Even among Catholics, many seem to be unaware of this fundamental church doctrine, and adherence to it is viewed by some as radical and unrealistic. Furthermore, large families are no longer en vogue. In today’s mainstream culture, the traditional family (husband, wife and child/ren) are viewed as an archaic and unrealistic expectation, disturbing attempts are being made to redefine womanhood, and children are portrayed by many as an impediment to one’s freedom. However, as Fr. Jacques Philippe wrote in Interior Freedom, “The highest and most fruitful form of human freedom is found in accepting, even more than dominating. We show greatness of our freedom when we transform reality, but still more when we accept it trustingly as it is given to us day after day.” This is certainly evident in couples that are open to life within their union. Contrary to common understanding, a couple that is open to life won’t necessarily end up with a large family. There are a myriad of possibilities and outcomes - smaller family sizes, infertility, secondary infertility, miscarriage, stillbirth, child loss, adoption, foster parenting, and the list goes on. Nevertheless, these couples are just as open to life as those with many children; it may just be less apparent to those without knowledge of their sufferings.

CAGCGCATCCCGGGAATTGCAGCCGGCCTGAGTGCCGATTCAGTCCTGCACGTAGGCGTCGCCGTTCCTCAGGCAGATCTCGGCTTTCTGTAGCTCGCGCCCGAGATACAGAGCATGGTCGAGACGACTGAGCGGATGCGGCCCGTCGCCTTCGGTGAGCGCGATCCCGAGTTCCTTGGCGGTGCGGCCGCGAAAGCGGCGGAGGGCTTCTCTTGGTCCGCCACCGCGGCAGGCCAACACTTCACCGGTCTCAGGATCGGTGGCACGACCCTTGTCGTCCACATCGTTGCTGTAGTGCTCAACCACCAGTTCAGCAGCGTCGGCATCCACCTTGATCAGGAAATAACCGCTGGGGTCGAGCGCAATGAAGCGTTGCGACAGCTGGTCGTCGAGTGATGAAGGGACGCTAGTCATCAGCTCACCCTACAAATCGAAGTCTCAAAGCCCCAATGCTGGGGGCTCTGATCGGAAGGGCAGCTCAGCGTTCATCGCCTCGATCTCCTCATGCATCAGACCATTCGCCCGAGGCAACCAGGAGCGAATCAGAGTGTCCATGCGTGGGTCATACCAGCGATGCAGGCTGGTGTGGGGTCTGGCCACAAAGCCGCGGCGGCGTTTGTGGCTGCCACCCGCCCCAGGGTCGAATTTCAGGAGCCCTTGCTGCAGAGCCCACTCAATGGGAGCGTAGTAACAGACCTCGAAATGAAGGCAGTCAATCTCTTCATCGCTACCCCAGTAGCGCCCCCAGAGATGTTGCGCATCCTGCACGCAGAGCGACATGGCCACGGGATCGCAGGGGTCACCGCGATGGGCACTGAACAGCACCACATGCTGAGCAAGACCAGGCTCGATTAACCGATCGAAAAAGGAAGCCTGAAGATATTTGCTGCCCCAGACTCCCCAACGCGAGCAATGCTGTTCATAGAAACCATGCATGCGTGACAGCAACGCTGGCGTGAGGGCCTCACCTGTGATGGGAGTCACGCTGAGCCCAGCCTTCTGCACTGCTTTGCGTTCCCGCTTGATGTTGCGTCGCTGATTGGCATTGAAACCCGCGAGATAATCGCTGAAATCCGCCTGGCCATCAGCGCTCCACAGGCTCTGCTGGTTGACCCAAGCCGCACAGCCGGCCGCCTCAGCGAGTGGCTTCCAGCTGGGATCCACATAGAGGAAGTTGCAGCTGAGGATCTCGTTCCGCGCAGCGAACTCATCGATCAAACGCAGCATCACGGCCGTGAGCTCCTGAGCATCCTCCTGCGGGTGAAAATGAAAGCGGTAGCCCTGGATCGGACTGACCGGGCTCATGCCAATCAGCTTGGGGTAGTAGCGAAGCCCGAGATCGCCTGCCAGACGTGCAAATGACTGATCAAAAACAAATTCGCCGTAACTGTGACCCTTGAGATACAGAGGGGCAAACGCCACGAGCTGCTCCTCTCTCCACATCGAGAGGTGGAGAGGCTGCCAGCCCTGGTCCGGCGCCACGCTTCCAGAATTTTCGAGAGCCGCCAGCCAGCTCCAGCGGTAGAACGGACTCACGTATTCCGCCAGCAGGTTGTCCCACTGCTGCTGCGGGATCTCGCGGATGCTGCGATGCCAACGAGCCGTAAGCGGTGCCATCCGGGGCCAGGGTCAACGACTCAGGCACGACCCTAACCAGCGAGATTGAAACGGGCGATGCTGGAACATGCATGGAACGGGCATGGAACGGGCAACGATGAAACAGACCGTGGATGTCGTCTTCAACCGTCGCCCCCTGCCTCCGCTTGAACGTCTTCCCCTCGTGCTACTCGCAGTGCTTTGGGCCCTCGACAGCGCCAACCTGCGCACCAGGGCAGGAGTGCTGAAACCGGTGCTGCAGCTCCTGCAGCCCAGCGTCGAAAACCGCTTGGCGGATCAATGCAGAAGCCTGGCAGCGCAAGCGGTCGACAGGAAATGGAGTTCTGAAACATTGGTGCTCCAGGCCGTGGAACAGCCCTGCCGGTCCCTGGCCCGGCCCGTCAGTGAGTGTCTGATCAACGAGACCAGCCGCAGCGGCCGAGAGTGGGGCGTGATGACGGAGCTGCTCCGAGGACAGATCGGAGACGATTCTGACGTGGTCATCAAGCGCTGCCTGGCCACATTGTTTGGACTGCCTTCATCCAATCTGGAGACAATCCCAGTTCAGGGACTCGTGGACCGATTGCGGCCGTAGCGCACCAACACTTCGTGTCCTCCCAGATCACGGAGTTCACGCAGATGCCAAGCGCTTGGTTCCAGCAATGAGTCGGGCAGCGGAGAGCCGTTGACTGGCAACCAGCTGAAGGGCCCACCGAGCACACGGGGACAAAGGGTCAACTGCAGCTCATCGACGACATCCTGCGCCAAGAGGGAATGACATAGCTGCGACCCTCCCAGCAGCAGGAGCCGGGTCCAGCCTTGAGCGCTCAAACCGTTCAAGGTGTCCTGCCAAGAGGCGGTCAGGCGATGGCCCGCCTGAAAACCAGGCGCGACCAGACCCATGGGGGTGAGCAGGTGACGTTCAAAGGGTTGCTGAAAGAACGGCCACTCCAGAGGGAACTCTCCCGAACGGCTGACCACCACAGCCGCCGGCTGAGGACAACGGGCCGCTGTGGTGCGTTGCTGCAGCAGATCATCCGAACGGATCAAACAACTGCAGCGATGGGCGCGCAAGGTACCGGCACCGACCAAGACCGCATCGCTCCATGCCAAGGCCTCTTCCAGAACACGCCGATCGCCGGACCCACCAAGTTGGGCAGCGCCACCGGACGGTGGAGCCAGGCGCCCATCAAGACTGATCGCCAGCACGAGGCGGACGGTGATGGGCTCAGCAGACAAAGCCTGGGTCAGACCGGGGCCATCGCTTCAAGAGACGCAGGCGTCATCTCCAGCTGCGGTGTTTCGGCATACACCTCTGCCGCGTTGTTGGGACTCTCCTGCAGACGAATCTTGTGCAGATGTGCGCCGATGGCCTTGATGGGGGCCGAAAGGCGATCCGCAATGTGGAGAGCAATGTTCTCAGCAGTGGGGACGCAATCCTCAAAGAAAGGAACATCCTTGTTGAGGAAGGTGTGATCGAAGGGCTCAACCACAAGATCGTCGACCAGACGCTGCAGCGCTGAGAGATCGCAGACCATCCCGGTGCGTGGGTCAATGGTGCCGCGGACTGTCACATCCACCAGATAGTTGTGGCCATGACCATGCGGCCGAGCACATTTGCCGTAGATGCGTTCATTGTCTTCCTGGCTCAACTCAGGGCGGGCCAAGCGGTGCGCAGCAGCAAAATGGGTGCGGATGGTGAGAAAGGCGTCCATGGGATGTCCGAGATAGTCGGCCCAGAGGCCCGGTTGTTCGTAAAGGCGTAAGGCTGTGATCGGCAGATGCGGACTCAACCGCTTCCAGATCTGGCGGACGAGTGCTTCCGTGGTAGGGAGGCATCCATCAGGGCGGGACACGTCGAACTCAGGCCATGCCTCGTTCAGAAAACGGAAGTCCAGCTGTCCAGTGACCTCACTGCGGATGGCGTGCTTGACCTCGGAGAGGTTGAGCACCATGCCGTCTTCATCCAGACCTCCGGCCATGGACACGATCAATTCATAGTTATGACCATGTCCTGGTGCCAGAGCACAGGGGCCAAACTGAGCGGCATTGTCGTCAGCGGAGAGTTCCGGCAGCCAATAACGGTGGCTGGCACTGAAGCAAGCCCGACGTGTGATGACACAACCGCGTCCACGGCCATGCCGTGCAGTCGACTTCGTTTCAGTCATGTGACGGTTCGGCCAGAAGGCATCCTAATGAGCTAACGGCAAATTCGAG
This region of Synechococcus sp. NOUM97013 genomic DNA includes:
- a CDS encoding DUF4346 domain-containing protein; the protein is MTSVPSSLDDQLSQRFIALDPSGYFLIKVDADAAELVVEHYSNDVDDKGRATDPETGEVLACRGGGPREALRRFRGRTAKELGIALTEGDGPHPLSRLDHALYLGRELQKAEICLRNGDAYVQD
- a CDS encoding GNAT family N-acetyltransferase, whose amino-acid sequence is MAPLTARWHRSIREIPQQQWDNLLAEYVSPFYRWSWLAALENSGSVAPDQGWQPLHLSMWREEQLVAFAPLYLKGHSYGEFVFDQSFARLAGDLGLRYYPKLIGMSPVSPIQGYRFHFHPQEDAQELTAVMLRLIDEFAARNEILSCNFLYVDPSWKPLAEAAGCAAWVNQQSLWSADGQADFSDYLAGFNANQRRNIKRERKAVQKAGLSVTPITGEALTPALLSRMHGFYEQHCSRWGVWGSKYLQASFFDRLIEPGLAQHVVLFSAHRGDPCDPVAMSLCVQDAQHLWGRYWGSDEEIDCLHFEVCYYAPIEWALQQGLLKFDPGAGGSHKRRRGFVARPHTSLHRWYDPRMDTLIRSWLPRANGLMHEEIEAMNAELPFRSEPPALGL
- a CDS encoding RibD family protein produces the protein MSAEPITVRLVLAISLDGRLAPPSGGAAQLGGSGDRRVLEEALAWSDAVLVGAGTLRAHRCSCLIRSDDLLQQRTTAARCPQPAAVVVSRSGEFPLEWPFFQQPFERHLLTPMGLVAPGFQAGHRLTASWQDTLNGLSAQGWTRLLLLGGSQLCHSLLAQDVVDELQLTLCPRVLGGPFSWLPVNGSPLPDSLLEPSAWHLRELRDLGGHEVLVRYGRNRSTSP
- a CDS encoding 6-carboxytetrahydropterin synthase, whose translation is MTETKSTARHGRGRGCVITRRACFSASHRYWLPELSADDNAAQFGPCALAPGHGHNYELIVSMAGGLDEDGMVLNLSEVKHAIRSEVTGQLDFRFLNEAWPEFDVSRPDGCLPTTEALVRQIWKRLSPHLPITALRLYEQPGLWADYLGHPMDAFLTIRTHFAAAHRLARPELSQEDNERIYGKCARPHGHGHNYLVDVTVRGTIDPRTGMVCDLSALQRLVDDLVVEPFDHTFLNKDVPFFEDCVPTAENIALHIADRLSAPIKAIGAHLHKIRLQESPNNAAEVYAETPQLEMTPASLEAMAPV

In the instances when a couple needs to space out their children for just reasons (medical or financial, for example) Natural Family Planning (NFP) is available. Unlike artificial contraception and other birth control methods, NFP respects the unitive and procreative aspects of sex, and thereby supports God’s design for married love. The catechism expands on this topic by explaining to couples that, “it is their duty to make certain that their desire is not motivated by selfishness but is in conformity with the generosity appropriate to responsible parenthood.” (2368)
We are all called to unite our will with that of God’s. As Mother’s Day approaches, I’d like to acknowledge all couples making efforts to do so by remaining open to life within their marriage. Although it can be challenging and even painful, it is always beautiful since it leads to our increased dependence on God and ultimately strengthens our faith. In a couple’s suffering, they are united with Christ’s own passion and are thereby drawn closer both to Him and to one another. And, as a mother, I am particularly grateful for the gift of the Blessed Virgin Mary, who experienced the greatest of maternal joys and sufferings, and in whom we can always find consolation.
As our family has grown, so has my confidence in and understanding of why we’ve entrusted the design of our family to the infinitely capable hands of our Creator. And, thankfully, negative comments about our family sizes no longer leave me figuratively affixed to my front yard (He sent help). We are proud to live our faith in this way and to show the world physical evidence of our love for one another and of God’s love for us--because that’s what family is, regardless of its size.
Muji Kaiser is a Catholic wife and mother living in Southern California. She is also the founder of the Okaja Foundation, a 501(c)(3) charitable non-profit that provides aid to Catholic organizations serving orphaned and poverty-stricken children in her home country of Nigeria. To learn more about her ministry, visit theokajafoundation.org